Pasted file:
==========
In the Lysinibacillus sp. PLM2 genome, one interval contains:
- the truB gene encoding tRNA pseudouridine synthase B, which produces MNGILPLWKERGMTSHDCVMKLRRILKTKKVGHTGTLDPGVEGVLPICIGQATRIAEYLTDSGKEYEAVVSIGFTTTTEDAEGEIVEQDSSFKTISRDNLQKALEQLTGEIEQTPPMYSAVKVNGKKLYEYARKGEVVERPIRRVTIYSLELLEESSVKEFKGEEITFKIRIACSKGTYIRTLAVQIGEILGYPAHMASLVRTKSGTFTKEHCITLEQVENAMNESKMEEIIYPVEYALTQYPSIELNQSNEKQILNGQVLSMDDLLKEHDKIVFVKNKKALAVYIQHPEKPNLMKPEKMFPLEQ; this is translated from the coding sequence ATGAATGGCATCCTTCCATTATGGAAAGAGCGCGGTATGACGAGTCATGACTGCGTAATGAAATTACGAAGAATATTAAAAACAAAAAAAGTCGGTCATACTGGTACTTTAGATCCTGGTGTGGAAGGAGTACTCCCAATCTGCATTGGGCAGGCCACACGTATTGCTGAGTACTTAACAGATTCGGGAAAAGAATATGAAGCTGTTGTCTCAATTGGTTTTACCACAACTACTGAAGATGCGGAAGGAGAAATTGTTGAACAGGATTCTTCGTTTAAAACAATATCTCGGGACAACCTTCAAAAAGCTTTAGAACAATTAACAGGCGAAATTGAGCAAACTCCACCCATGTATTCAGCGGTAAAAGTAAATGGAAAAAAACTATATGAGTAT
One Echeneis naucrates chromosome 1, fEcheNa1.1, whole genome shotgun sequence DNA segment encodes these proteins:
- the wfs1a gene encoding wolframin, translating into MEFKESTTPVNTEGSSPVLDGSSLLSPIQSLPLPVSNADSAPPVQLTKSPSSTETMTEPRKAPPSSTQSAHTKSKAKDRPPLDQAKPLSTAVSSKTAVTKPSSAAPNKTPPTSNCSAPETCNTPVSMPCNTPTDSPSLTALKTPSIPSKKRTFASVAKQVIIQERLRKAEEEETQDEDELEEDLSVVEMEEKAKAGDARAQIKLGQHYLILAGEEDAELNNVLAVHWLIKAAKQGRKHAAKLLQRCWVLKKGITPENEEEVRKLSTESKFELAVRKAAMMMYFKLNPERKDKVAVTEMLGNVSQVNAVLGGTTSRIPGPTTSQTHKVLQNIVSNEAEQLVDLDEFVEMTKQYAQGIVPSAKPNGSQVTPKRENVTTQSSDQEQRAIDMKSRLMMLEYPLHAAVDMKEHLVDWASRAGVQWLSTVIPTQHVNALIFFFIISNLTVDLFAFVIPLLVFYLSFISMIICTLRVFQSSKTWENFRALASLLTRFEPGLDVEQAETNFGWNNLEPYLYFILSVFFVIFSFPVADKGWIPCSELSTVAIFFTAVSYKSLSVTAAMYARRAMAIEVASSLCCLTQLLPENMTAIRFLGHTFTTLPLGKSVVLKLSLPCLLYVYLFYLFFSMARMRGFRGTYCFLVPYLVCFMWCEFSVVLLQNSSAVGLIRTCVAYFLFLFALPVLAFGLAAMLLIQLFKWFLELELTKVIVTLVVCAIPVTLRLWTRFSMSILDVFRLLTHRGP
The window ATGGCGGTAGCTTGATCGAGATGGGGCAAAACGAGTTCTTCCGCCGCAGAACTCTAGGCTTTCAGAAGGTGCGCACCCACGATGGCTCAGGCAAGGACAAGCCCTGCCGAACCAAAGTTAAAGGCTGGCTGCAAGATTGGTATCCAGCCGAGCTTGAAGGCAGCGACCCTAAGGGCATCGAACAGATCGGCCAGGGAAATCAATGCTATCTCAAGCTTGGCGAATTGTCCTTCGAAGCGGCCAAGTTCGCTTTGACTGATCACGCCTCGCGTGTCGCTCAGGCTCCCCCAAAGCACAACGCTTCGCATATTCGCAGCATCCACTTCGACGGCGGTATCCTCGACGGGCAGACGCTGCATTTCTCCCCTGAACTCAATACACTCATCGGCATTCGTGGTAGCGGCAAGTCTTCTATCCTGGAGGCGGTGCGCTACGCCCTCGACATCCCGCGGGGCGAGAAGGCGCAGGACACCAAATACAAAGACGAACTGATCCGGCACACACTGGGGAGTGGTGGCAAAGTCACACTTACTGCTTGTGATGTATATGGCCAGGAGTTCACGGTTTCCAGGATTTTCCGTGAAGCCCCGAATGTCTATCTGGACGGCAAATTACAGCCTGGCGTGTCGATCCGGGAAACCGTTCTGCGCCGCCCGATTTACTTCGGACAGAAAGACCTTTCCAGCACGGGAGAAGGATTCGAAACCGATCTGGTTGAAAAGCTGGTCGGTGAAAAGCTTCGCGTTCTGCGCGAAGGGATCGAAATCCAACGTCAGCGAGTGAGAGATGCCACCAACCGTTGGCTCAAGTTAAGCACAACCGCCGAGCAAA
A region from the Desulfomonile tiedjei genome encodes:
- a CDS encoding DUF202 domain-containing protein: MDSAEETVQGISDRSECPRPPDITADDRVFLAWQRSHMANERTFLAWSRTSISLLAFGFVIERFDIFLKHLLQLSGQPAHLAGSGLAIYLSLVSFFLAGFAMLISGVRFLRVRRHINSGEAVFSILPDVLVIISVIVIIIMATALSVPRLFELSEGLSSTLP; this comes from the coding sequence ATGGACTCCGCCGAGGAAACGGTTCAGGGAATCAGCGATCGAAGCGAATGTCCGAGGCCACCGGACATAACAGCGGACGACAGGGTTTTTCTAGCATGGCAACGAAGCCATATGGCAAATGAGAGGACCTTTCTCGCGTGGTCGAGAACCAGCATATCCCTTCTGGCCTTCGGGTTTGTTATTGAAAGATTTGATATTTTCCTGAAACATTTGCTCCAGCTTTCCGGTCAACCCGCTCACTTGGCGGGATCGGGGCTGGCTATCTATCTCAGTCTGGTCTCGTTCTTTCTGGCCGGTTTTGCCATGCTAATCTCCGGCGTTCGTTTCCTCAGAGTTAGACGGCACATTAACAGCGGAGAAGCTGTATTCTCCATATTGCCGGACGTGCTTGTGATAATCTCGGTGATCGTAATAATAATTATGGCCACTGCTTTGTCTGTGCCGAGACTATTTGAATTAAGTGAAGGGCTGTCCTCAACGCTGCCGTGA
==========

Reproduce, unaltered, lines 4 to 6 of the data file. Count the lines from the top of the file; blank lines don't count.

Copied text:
- the wfs1a gene encoding wolframin, translating into MEFKESTTPVNTEGSSPVLDGSSLLSPIQSLPLPVSNADSAPPVQLTKSPSSTETMTEPRKAPPSSTQSAHTKSKAKDRPPLDQAKPLSTAVSSKTAVTKPSSAAPNKTPPTSNCSAPETCNTPVSMPCNTPTDSPSLTALKTPSIPSKKRTFASVAKQVIIQERLRKAEEEETQDEDELEEDLSVVEMEEKAKAGDARAQIKLGQHYLILAGEEDAELNNVLAVHWLIKAAKQGRKHAAKLLQRCWVLKKGITPENEEEVRKLSTESKFELAVRKAAMMMYFKLNPERKDKVAVTEMLGNVSQVNAVLGGTTSRIPGPTTSQTHKVLQNIVSNEAEQLVDLDEFVEMTKQYAQGIVPSAKPNGSQVTPKRENVTTQSSDQEQRAIDMKSRLMMLEYPLHAAVDMKEHLVDWASRAGVQWLSTVIPTQHVNALIFFFIISNLTVDLFAFVIPLLVFYLSFISMIICTLRVFQSSKTWENFRALASLLTRFEPGLDVEQAETNFGWNNLEPYLYFILSVFFVIFSFPVADKGWIPCSELSTVAIFFTAVSYKSLSVTAAMYARRAMAIEVASSLCCLTQLLPENMTAIRFLGHTFTTLPLGKSVVLKLSLPCLLYVYLFYLFFSMARMRGFRGTYCFLVPYLVCFMWCEFSVVLLQNSSAVGLIRTCVAYFLFLFALPVLAFGLAAMLLIQLFKWFLELELTKVIVTLVVCAIPVTLRLWTRFSMSILDVFRLLTHRGP
The window ATGGCGGTAGCTTGATCGAGATGGGGCAAAACGAGTTCTTCCGCCGCAGAACTCTAGGCTTTCAGAAGGTGCGCACCCACGATGGCTCAGGCAAGGACAAGCCCTGCCGAACCAAAGTTAAAGGCTGGCTGCAAGATTGGTATCCAGCCGAGCTTGAAGGCAGCGACCCTAAGGGCATCGAACAGATCGGCCAGGGAAATCAATGCTATCTCAAGCTTGGCGAATTGTCCTTCGAAGCGGCCAAGTTCGCTTTGACTGATCACGCCTCGCGTGTCGCTCAGGCTCCCCCAAAGCACAACGCTTCGCATATTCGCAGCATCCACTTCGACGGCGGTATCCTCGACGGGCAGACGCTGCATTTCTCCCCTGAACTCAATACACTCATCGGCATTCGTGGTAGCGGCAAGTCTTCTATCCTGGAGGCGGTGCGCTACGCCCTCGACATCCCGCGGGGCGAGAAGGCGCAGGACACCAAATACAAAGACGAACTGATCCGGCACACACTGGGGAGTGGTGGCAAAGTCACACTTACTGCTTGTGATGTATATGGCCAGGAGTTCACGGTTTCCAGGATTTTCCGTGAAGCCCCGAATGTCTATCTGGACGGCAAATTACAGCCTGGCGTGTCGATCCGGGAAACCGTTCTGCGCCGCCCGATTTACTTCGGACAGAAAGACCTTTCCAGCACGGGAGAAGGATTCGAAACCGATCTGGTTGAAAAGCTGGTCGGTGAAAAGCTTCGCGTTCTGCGCGAAGGGATCGAAATCCAACGTCAGCGAGTGAGAGATGCCACCAACCGTTGGCTCAAGTTAAGCACAACCGCCGAGCAAA
A region from the Desulfomonile tiedjei genome encodes: